Of critical importance: there’s absolutely no method to kill a whale “humanely.” An explosive harpoon is shot into them, they’re then electrocuted through an attached cable, repeatedly shot by high caliber rifles, and drowned by being dragged through the water. Even with this torture, which wouldn’t be tolerated in the most hellish slaughterhouse, it’s not unusual for a whale to take over an hour to finally die. With a fiendish abuse of language, this atrocity has been labeled by pro-whaling states as “harvest” or “culling,” and any dissent is dismissed as “emotional.”
It’s high time to make all whale species off-limits to slaughter and to acknowledge them as unique beings that are fully deserving of inherent rights. It’s now been empirically shown that the cetaceans (whales and dolphins) possess such a high order of sentience that they can’t rationally be designated as some “product” to be butchered, bartered, or compromised.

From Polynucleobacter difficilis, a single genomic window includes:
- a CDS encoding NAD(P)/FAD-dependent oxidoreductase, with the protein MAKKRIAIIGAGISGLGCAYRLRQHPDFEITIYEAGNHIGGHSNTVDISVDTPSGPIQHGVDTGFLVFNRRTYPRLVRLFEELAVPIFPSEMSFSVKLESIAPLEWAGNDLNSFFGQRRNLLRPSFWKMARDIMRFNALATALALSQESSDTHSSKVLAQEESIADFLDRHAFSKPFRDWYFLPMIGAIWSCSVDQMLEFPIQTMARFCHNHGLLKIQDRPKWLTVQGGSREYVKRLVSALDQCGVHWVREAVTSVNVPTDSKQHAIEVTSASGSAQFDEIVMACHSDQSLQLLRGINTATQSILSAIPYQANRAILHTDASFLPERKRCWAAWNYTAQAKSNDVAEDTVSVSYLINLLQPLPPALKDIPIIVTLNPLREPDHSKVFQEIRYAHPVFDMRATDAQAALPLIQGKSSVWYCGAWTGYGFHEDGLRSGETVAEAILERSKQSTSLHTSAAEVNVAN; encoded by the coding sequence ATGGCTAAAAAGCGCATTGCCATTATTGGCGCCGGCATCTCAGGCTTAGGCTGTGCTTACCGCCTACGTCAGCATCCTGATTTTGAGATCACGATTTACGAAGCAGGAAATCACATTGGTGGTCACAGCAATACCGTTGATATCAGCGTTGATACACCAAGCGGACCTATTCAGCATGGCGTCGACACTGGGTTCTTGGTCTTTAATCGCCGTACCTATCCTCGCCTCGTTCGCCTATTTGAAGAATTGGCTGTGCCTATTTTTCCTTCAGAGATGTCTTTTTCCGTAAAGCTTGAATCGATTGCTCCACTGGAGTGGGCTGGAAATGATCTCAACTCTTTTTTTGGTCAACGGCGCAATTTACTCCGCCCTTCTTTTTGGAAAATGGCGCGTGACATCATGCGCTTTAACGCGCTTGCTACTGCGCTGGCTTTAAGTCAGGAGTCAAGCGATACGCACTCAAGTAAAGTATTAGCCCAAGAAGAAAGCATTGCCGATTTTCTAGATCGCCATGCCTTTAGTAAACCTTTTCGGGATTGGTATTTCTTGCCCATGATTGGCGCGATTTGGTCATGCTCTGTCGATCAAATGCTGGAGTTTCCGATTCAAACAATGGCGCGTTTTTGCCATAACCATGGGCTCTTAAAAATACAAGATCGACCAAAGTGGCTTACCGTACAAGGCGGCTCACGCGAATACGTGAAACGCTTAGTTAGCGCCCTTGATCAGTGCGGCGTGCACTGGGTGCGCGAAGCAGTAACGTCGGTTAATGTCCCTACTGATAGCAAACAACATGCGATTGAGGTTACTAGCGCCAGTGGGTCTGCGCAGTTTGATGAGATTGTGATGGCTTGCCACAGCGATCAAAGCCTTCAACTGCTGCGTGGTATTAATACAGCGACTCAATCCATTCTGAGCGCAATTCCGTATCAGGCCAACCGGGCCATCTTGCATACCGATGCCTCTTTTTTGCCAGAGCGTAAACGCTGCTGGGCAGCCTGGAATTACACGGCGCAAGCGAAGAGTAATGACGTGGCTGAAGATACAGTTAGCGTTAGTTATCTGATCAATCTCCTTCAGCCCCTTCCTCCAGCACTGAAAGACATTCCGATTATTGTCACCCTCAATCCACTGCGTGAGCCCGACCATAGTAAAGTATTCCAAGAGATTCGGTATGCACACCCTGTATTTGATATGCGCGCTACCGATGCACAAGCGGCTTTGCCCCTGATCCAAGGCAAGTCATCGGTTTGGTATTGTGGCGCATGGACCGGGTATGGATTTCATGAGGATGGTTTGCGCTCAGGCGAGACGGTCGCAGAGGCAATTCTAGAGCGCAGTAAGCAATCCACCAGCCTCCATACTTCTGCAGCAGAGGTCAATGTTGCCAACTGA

If mankind is going to continue in benefiting from the gifts that the ocean offers, we must recognize that no nation or cartel of nations should be allowed to dominate the seas and deplete its bounty at the expense of the future. Experience and knowledge are there to reveal the boundaries of not only sustainability, but of sentience and sanity as well. We must now realize that this threshold has been breached by Japan with its continuing assault upon the world’s whales and its accompanying lust to eliminate what’s left of the oceans. This must be stopped, not revived.
Edward Dorson is Director of Conservation Strategies for the Shark Research Institute
whale shark

Now you know what you need to do.